UNC Chapel Hill Revokes Tenure Offer for 1619 Project Creator

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Nikole Hannah-Jones
Journalist Nikole Hannah-Jones. Photo by Wikipedia user Associação Brasileira de Jornalismo Investigativo, CC BY 2.0

The University of North Carolina at Chapel Hill’s (UNC Chapel Hill) board of trustees has denied a tenured appointment to Nikole Hannah-Jones, the Pulitzer Prize-winning investigative journalist behind The New York Times‘ 1619 Project.

Last month, the UNC Hussman School of Journalism announced that Hannah-Jones would join the faculty as the Knight Chair in Race and Investigative Journalism. Instead of approving her application for tenure, however, the board of trustees chose to offer her a five-year fixed contract with an option for review.

The reversal follows backlash from conservatives who opposed the university’s appointment of Hannah-Jones.

“This is a very political thing,” an anonymous board member told NC Policy Watch, which first reported the news. “The university and the Board of Trustees and the Board of Governors and the legislature have all been getting pressure since this thing was first announced last month.”

The 1619 Project, a pioneering examination into the history of slavery in the U.S., has drawn criticism from Republican lawmakers since it was first released in 2019, with many calling it “divisive” and claiming it distorts the facts of America’s past. Former President Donald Trump even formed the 1776 Commission, a presidential advisory committee focused on supporting “patriotic education,” as a response to the project.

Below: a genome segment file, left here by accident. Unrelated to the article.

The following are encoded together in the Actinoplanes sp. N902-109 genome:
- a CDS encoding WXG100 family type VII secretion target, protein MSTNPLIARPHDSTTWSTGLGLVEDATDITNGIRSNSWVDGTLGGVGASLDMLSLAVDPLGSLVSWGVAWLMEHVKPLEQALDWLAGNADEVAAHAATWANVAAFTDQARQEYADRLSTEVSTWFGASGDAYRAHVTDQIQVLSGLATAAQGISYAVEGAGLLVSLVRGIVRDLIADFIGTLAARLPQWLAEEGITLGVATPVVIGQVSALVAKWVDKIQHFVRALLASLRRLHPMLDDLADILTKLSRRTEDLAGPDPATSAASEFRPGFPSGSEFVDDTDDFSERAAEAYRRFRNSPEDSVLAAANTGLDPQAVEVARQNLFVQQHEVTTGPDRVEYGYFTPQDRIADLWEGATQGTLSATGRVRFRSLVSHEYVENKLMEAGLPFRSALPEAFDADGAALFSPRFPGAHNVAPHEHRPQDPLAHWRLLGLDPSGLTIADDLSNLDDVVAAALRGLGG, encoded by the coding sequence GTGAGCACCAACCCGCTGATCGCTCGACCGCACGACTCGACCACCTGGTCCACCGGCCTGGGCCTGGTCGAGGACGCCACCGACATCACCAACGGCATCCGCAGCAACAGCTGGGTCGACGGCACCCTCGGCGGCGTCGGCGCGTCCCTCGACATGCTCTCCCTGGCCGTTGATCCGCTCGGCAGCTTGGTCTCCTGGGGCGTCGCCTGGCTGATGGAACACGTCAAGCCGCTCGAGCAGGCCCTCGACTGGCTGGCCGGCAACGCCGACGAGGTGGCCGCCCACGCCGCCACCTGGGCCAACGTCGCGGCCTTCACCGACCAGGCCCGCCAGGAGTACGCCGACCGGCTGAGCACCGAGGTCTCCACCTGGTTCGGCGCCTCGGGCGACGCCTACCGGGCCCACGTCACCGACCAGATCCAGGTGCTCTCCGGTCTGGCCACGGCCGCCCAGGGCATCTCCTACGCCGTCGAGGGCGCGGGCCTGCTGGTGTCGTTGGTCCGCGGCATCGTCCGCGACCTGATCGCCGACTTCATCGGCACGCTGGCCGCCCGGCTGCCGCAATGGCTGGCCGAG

In a statement released Wednesday, nearly 40 faculty members from UNC’s journalism school called on the university to reverse its decision, citing the fact that the two previous Knight chairs received tenure immediately after their appointment.

“Nikole Hannah-Jones does necessary and transformative work on America’s racial history,” the statement reads. “The national politicization of universities, journalism, and the social sciences undermines the integrity of and academic freedom within the whole University of North Carolina system.”

Although the university has declined to comment on the situation, the journalism school’s dean, Susan King, told The News & Observer that the board was hesitant to give tenure to someone whose background is outside of academia.

“Investigative journalists always are involved in controversies,” King said. “They dig deep, and they raise questions that demand answers. Part of what they do is raise uncomfortable questions for people, institutions and systems.”

On Thursday morning, UNC faculty members, students, and advocates gathered at a board of trustees meeting to protest the decision. Many held signs of support and some chanted: “We will not be moved.” At one point, protestors began singing “We Shall Overcome.”

Hannah-Jones, an alumnus of the university, declined to comment but did share a Twitter post on Wednesday acknowledging her supporters. She is slated to begin her position as Knight chair at the university in July.